Parts of the Bible may be taken literally; others, not a chance.

    So the parts about walking on water, and people being brought back from the dead, those are in the “not a chance” pile” right?

  • Bravo Sierra

    But why go to a place where you’re likely to get abused?

  • Jane Ravenswood

    It seems that you want to accept data that agrees with your beliefs and ignore it when it doesn’t.

  • Jane Ravenswood

    to try to claim that experiences are the same and then try to claim that they are individualistic is common woospeak to try to have your cake and eat it too. AS for mystics all getting along, that depends on a no true scotsman fallacy.

  • Jane Ravenswood

    “Technology doesn’t have the tools to measure what I am talking about.” so says every theist when they claim that only their nonsense is the true one. You also use the same excuse that theists you disagree with use, that the nonbeliever has to have been “hurt” at some point, so you can ignore their points.

  • Jane Ravenswood

    “Mystical experiences are really meant for the individual that has them, and not for others, and any “revelations” could be supplanted by a future, deeper revelation.” which argues for the “mystic” just making nonsense up, and having no actual truth.

  • fractal

    Are all ice creams not ice cream?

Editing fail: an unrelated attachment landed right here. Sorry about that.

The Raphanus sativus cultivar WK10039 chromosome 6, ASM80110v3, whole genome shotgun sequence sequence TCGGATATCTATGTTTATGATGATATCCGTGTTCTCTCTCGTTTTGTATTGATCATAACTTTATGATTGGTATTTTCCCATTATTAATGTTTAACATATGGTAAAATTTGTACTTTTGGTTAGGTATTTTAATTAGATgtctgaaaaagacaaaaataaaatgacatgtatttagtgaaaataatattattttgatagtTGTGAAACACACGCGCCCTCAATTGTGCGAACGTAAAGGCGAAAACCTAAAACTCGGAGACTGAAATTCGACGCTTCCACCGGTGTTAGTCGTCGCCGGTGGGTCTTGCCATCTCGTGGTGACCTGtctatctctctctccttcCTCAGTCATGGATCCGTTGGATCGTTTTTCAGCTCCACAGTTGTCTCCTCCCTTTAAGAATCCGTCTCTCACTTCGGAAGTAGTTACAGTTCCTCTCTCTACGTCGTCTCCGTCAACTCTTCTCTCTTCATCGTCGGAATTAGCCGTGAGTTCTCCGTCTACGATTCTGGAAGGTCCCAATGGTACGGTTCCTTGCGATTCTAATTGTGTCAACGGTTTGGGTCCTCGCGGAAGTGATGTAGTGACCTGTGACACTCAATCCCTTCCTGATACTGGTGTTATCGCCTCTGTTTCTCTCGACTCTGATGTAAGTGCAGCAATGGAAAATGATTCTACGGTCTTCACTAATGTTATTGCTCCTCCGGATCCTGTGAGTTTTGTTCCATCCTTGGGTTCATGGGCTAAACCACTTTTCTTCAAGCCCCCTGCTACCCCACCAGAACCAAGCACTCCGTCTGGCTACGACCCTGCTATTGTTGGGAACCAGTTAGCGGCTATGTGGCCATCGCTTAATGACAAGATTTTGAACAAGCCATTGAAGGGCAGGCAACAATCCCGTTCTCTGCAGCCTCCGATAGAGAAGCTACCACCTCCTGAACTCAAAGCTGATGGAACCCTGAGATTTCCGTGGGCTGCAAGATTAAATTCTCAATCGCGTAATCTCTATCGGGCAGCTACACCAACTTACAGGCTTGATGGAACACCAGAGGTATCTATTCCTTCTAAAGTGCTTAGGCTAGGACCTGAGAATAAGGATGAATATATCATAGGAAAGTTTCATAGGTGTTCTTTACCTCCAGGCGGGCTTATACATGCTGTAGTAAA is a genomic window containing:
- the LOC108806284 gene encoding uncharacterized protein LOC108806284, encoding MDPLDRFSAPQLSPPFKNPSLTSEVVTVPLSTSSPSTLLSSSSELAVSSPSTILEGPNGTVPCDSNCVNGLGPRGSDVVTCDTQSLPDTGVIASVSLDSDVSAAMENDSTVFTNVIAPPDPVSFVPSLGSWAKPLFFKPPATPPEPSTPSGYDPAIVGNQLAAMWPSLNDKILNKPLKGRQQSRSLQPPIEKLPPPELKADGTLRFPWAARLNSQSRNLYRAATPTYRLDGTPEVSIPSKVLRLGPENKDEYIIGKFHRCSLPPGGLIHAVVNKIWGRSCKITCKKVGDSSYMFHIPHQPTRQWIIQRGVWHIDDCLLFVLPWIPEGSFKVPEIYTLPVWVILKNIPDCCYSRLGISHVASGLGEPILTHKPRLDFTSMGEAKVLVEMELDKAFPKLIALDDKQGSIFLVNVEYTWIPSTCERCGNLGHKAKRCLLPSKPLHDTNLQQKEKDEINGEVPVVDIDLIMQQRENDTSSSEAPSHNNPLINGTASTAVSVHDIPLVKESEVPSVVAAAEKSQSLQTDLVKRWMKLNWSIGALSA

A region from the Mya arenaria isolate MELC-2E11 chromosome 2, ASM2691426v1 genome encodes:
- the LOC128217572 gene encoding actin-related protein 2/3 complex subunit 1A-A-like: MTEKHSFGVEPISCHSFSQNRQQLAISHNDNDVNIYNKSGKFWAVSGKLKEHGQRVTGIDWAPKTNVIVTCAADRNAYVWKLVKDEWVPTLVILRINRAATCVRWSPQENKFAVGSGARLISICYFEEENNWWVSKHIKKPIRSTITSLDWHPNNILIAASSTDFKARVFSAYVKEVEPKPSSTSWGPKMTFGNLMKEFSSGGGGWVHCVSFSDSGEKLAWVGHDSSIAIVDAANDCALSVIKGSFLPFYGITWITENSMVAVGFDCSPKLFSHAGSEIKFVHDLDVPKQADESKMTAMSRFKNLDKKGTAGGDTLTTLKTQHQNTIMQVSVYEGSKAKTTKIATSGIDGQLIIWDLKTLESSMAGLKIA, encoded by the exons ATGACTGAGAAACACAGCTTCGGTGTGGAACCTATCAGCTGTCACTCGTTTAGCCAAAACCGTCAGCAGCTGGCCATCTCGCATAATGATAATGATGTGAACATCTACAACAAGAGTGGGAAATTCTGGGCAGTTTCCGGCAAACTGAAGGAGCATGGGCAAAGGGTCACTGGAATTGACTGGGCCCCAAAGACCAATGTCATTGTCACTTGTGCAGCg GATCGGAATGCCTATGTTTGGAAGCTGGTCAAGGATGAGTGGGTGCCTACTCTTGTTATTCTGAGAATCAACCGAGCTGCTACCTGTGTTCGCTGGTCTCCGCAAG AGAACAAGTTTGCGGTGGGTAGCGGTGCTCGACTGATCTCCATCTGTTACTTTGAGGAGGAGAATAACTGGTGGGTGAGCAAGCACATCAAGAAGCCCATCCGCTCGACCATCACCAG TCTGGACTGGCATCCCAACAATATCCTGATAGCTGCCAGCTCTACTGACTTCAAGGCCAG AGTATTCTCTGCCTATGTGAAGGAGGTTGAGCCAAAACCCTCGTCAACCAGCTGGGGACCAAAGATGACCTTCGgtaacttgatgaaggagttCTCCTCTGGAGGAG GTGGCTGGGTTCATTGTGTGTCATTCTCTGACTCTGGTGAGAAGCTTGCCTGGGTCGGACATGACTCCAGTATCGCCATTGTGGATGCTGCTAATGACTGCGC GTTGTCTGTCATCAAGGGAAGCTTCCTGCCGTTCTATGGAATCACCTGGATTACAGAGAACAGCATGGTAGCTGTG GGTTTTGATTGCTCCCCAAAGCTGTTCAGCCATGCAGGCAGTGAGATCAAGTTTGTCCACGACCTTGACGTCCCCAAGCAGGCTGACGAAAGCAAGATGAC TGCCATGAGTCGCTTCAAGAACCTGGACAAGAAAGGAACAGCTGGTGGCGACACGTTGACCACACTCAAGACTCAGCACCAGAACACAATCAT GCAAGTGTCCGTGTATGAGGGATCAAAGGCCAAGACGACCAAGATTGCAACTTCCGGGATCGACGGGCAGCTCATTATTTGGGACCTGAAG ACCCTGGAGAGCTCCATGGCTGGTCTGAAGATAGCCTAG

And doesn’t ice cream come in many different flavors?

    All sunsets are both alike, and individualistic.
    The same is true of mystical experiences; the commonalities are apparent; the individual flavors, a fun surprise. No two mystical experiences are alike.

    Concerning mystics getting along—I guess you would have to party with them…
    It is a very big tent.

    See, I don’t think most atheists want to understand anything about mysticism; I think they just want to argue, because that is how they interact with the world.
    You have a LOT invested in your very rigid view of reality, just like fundamentalists do.

    Mysticism doesn’t obey your rules of deductive reasoning.
    Neither does love, as I recall…

  • fractal

    You could argue that, I suppose.
    But your stance simply shows your ignorance of the subject.

    “Truth” is not the same as “facts”.
    And all learning is incremental, surrendering one incomplete understanding, for a more insightful paradigm as one sees a bigger picture.

    Why are you so invested in discrediting anything that doesn’t fit into your picture of reality?